The Hoosier State is likely to collect $260 million more tax revenue through June 2021 than lawmakers anticipated in April when they adopted the two-year state budget.
But leaders of the Republican-controlled General Assembly aren't planning to go on a spending spree — to increase teacher pay or fund any other demands for extra money — when lawmakers convene their 10-week annual session Jan. 6.
State Sen. Ryan Mishler, R-Bremen, chairman of the Senate Appropriations Committee, said the revenue forecast presented to the State Budget Committee Friday simply ensures Indiana will be on "firm financial footing as we look to the 2021 budget session, provided the economy continues to grow as forecast."
"Conversely, in the event of an economic downturn, it means we will be able to maintain the strong reserves we need to guard our state against cuts to critical government services like K-12 education and public safety," Mishler said.
State Rep. Tim Brown, R-Crawfordsville, chairman of the budget-writing House Ways and Means Committee, noted the extra money amounts to just 0.75% of the state's annual budget, and the revenue forecast has a plus-or-minus 2% margin of error, so the money may not materialize at all.
But state Sen. Karen Tallian, D-Ogden Dunes, said it's ridiculous for Republicans to hoard the extra revenue when there are so many needs going unmet across the state.
"Our public health spending is the lowest in the nation, leading to some of the worst infant and maternal mortality rates in the United States. Our smoking rates are increasing while most other states' rates are decreasing. We have the slowest teacher salary growth in the nation, so it's no surprise that we have a teacher shortage crisis on our hands," Tallian said.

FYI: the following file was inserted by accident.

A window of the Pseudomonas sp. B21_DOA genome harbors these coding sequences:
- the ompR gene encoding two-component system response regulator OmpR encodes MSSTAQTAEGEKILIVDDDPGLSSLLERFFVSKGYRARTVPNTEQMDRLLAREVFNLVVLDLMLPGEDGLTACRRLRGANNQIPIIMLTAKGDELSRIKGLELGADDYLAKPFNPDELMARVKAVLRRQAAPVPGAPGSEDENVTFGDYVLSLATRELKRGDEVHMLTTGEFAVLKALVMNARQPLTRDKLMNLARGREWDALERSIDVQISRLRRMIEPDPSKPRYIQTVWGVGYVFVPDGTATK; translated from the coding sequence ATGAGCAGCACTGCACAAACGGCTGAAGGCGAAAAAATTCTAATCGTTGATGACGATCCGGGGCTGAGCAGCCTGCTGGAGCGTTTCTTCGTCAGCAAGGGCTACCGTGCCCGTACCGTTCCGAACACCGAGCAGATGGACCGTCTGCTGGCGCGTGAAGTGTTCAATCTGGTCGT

"We demand that this extra revenue be invested in worthwhile and needed programs, and that it not just disappear into the black hole we call Indiana's bloated surplus. It's time to show Hoosiers where our priorities really lie."
The updated revenue forecast projects Indiana will end its current budget year on June 30, 2020, with $2.37 billion in reserve.
The state will have $2.55 billion in the bank at the end of the 2021 budget year, according to the forecast.
Those totals do not account for Republican Gov. Eric Holcomb's proposal to use reserve funds to pay for $300 million in previously approved state construction projects using cash, instead of debt, which would reduce the reserve to roughly its usual 12% to 14% share of annual state spending.
Tallian said the governor's spending plan confirms Indiana can afford to invest more now on urgent needs like increasing teacher pay and halting the Lake Michigan beach erosion emergency.
"Given the extremely low interest rates, it makes no sense to cash fund the projects that were set to be bonded," she said.
Much of the extra revenue stems from Indiana now requiring nearly all online retailers to collect sales tax on purchases made by Hoosiers.
Though the forecast also predicts meaningful annual growth in both personal and corporate income tax receipts as Hoosiers and Indiana companies earn and make more money than state budget leaders originally anticipated.